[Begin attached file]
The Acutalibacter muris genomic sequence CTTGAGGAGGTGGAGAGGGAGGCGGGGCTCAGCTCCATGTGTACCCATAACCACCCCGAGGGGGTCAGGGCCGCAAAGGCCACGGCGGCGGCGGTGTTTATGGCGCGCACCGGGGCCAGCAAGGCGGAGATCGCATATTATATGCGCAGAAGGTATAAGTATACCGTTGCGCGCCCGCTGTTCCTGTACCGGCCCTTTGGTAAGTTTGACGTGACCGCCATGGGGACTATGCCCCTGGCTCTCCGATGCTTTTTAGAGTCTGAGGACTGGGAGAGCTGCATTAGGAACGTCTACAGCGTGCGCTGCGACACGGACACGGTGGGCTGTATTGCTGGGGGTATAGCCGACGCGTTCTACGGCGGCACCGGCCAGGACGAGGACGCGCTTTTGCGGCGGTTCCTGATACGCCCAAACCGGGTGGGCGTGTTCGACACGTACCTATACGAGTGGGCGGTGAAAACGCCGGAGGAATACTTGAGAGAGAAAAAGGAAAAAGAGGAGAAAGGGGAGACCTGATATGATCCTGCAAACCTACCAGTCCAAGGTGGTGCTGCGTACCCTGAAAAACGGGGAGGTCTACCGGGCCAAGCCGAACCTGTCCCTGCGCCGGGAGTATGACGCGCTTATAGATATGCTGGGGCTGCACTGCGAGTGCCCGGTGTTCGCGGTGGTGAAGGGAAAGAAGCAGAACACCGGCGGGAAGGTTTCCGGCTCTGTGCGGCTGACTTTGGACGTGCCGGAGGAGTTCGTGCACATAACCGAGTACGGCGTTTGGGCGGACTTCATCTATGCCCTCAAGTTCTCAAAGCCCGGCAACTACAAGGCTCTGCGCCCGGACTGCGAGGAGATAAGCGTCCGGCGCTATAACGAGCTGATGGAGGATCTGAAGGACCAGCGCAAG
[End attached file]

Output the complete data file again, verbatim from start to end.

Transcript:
The Acutalibacter muris genomic sequence CTTGAGGAGGTGGAGAGGGAGGCGGGGCTCAGCTCCATGTGTACCCATAACCACCCCGAGGGGGTCAGGGCCGCAAAGGCCACGGCGGCGGCGGTGTTTATGGCGCGCACCGGGGCCAGCAAGGCGGAGATCGCATATTATATGCGCAGAAGGTATAAGTATACCGTTGCGCGCCCGCTGTTCCTGTACCGGCCCTTTGGTAAGTTTGACGTGACCGCCATGGGGACTATGCCCCTGGCTCTCCGATGCTTTTTAGAGTCTGAGGACTGGGAGAGCTGCATTAGGAACGTCTACAGCGTGCGCTGCGACACGGACACGGTGGGCTGTATTGCTGGGGGTATAGCCGACGCGTTCTACGGCGGCACCGGCCAGGACGAGGACGCGCTTTTGCGGCGGTTCCTGATACGCCCAAACCGGGTGGGCGTGTTCGACACGTACCTATACGAGTGGGCGGTGAAAACGCCGGAGGAATACTTGAGAGAGAAAAAGGAAAAAGAGGAGAAAGGGGAGACCTGATATGATCCTGCAAACCTACCAGTCCAAGGTGGTGCTGCGTACCCTGAAAAACGGGGAGGTCTACCGGGCCAAGCCGAACCTGTCCCTGCGCCGGGAGTATGACGCGCTTATAGATATGCTGGGGCTGCACTGCGAGTGCCCGGTGTTCGCGGTGGTGAAGGGAAAGAAGCAGAACACCGGCGGGAAGGTTTCCGGCTCTGTGCGGCTGACTTTGGACGTGCCGGAGGAGTTCGTGCACATAACCGAGTACGGCGTTTGGGCGGACTTCATCTATGCCCTCAAGTTCTCAAAGCCCGGCAACTACAAGGCTCTGCGCCCGGACTGCGAGGAGATAAGCGTCCGGCGCTATAACGAGCTGATGGAGGATCTGAAGGACCAGCGCAAG